Arterial bypass is a classic, yet very efficient surgical method of treatment for peripheral arterial obstructive disease in critical ischemia patients, with good results for limb salvage and improvement of quality of life .This method of reconstruction has been utilized in preference to prosthetic bypass on the basis that experimental and clinical studies [1-4] have shown a poor long-term patency rate when synthetic material was utilized to bypass the occluded superficial femoral artery. Minimally invasive vein harvesting techniques were initially introduced in 1994 and have been developed to reduce the wound morbidity associated with open vein harvest (OVH) . Since its introduction in the mid-1990s, EVH has undergone many transformations, with both refinements in harvesting technique and vessel handling, in addition to technological advancements towards more practical and protective features. New-generation EVH systems have been developed to minimize endothelial cell damage secondary to “thermal spread.” They use a bipolar radiofrequency energy source designed to keep thermal spread to a minimum (less than 1 mm), potentially minimizing graft injury.
Although studies shows that EVH may be associated with a decreased rate of wound complications, it is also associated with inferior graft patency in patients treated for critical limb ischaemia, with an increased incidence of severe stenosis within the body of the graft requiring reintervention. Limb salvage and secondary patency rates are similar for OVH and EVH.
To date, despite widespread acceptance of the in situ bypass technique, there is not a scintilla of evidence that use of the in situ-bypass is associated with a patency rate superior to that of concurrently performed reversed vein bypass (in situ versus reverse graft). Various explanations have been advanced in an effort to explain the presumed improved results noted with the in situ bypass, including improved endothelial preservation, preservation of intact vasa vasorum, and improved arterial hemodynamics resulting from an improved size match between the anastomosed proximal and distal vessels. Recent objective studies comparing in situ and reversed grafts have failed to confirm these presumed differences when the requisite critical analyses were performed [6-8] In addition, numerous recent reports describing methods of recognizing and treating postoperative arteriovenous fistulas and valve site stenosis attest to a disturbing incidence of second operations required to maintain patency of in situ grafts of saphenous vein. The use of in situ grafts in the anatomical position can lead to kinking and angulation while entering the deeper anastomotic sites as already described in the literature.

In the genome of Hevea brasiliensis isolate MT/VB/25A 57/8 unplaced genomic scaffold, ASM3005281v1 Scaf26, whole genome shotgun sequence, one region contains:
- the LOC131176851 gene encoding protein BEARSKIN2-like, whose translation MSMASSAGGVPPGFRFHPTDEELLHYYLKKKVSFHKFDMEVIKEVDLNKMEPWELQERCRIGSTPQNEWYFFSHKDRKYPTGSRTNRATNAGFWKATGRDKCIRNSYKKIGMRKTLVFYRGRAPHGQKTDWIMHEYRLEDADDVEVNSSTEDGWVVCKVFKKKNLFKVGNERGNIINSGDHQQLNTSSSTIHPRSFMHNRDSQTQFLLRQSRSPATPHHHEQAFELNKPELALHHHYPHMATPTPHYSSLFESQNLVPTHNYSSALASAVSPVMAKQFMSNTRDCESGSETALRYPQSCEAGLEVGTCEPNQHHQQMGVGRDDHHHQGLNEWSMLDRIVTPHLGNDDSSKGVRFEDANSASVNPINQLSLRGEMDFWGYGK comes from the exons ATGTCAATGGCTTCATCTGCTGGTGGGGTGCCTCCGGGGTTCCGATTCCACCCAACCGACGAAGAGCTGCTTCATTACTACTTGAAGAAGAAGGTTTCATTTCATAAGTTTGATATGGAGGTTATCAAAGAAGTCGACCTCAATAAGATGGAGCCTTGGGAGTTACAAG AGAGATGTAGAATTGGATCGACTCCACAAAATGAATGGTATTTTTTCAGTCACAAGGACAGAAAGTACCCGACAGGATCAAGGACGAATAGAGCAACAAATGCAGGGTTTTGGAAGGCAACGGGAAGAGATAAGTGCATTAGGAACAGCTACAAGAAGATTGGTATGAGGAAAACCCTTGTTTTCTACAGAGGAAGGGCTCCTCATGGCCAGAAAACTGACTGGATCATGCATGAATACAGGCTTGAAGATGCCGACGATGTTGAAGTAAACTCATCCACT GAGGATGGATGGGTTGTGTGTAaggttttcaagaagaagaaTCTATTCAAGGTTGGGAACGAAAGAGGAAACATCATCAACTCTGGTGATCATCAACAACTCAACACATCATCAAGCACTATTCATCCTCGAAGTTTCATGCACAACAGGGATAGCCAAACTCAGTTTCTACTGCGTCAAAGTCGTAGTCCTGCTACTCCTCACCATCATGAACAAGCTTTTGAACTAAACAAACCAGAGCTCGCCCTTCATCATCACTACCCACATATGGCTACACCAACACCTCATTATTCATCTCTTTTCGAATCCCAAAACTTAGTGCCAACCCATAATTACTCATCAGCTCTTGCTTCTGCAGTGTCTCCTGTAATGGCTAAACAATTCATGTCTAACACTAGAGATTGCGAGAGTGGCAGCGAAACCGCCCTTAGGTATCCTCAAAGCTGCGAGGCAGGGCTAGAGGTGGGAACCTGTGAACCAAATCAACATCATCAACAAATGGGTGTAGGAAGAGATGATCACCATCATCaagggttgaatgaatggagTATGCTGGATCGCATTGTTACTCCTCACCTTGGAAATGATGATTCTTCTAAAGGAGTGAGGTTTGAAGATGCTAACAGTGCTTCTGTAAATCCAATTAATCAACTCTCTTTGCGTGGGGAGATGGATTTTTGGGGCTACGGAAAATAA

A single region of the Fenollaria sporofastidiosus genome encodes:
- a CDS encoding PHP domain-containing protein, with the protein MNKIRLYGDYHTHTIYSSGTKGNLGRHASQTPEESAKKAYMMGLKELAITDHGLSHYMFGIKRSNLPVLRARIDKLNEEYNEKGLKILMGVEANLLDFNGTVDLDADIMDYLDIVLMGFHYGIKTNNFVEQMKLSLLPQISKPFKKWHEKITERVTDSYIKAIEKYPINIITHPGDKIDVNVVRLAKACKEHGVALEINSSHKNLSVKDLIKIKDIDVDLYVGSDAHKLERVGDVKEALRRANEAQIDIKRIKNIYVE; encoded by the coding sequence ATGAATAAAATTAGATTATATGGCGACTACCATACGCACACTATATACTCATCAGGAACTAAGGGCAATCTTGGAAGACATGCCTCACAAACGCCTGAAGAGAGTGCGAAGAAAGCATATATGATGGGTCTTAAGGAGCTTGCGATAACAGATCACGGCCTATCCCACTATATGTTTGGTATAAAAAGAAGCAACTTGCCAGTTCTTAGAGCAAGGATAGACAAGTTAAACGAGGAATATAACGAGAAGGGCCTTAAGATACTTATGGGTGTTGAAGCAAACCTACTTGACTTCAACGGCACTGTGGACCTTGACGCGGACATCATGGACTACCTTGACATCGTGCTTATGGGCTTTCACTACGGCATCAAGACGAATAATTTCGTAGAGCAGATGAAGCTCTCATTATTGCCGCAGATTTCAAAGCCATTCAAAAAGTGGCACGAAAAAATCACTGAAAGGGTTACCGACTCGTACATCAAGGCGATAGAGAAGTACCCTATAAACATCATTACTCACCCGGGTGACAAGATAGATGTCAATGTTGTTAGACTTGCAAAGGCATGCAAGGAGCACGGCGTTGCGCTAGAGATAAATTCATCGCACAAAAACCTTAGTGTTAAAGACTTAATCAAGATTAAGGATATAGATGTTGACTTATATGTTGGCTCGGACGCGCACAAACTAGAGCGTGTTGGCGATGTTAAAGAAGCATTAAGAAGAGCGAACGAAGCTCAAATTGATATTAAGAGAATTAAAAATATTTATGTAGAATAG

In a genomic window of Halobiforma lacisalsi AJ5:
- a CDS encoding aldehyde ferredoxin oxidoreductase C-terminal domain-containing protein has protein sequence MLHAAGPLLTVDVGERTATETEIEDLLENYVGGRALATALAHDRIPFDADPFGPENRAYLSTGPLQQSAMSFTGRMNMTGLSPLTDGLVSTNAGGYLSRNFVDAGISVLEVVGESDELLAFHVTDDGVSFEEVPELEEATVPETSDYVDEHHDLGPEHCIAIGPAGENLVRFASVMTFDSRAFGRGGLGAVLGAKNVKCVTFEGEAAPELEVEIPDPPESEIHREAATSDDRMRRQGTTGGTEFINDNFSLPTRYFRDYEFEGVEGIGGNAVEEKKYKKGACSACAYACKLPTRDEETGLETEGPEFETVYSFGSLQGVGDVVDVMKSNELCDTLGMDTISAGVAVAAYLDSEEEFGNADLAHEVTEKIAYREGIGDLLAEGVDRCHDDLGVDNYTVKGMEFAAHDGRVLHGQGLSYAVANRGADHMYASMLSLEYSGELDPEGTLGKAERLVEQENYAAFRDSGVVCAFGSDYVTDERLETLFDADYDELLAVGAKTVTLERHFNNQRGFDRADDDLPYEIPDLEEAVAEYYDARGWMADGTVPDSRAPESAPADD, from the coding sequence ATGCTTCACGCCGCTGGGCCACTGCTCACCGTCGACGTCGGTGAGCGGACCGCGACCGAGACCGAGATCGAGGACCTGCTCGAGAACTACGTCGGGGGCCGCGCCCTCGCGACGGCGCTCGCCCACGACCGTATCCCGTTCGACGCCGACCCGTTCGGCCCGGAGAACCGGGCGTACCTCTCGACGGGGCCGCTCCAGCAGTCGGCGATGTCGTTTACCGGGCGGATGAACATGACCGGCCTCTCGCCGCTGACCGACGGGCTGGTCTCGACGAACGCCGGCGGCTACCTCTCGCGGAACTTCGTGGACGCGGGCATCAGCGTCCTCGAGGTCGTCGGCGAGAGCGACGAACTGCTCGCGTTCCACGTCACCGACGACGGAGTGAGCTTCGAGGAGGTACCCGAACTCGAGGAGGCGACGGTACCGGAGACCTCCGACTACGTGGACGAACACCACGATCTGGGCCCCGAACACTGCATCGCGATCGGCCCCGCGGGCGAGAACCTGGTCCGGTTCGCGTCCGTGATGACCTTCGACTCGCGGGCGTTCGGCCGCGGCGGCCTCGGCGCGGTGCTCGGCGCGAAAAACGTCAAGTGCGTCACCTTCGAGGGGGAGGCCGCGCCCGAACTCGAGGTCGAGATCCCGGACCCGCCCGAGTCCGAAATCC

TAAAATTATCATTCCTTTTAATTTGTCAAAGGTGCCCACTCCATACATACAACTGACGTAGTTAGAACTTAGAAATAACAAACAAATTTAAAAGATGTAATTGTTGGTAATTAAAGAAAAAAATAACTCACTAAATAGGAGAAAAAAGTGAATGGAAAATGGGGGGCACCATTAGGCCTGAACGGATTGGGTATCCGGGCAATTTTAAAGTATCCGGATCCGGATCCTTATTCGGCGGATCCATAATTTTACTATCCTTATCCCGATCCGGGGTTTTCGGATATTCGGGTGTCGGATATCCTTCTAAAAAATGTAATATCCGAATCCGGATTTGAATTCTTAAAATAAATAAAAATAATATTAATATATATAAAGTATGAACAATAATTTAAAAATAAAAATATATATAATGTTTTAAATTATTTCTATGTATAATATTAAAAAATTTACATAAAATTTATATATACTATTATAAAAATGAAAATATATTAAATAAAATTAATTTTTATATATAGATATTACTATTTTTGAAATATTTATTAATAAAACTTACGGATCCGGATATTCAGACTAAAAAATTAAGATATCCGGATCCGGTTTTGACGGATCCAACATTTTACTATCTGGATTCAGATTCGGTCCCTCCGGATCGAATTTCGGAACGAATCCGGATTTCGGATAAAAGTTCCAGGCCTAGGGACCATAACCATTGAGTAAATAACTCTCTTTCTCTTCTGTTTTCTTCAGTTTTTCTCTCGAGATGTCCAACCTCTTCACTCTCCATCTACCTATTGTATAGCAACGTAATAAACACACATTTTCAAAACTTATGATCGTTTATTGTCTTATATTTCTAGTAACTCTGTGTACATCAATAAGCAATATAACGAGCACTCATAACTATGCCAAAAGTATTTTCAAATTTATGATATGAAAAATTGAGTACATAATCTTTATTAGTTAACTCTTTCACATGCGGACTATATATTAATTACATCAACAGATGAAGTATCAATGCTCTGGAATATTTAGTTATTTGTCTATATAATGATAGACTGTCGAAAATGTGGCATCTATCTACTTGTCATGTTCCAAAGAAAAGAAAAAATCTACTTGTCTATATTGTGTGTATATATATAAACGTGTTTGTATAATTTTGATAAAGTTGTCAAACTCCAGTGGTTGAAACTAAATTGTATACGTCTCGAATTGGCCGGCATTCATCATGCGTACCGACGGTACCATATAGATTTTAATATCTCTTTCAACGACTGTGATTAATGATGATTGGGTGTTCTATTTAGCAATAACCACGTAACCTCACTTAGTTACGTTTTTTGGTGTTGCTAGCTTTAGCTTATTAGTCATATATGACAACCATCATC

We at our centre routinely use reverse saphenous vein grafting for femoropopliteal bypass operations. We have quite commonly encountered the technical problems of vein avulsion and internal bleeding while tunnelling the reverse saphenous vein graft through the subsartorial tunnel. Technical complications encountered while tunnelling the saphenous vein have not been well described in the literature Though people have tried a soft mouldable tunneler, use of the Fogarty catheter hard cover has never been reported in the literature. Although the tunnel created by the endoscopic dissector can be used for the purpose of threading the vein, small intimal tears and stretching on the side branches while tunnelling can lead to disastrous consequences, sometimes resulting in sacrificing the only conduit remaining for the patient. The subsartorial tunnel is superior to the tunnel created by the EVH dissector. This necessitates the use of a tunneler. The use of a Fogarty catheter cover as described can reduce the risk of intimal damage during traction while tunnelling, side branch avulsion, and slipping of ligatures which can result in disastrous consequences of internal bleeding, which forces conversion to an open wound exploration, or resorting to the use of prosthetic grafts which have reportedly lower graft primary, primary assisted and secondary patencies.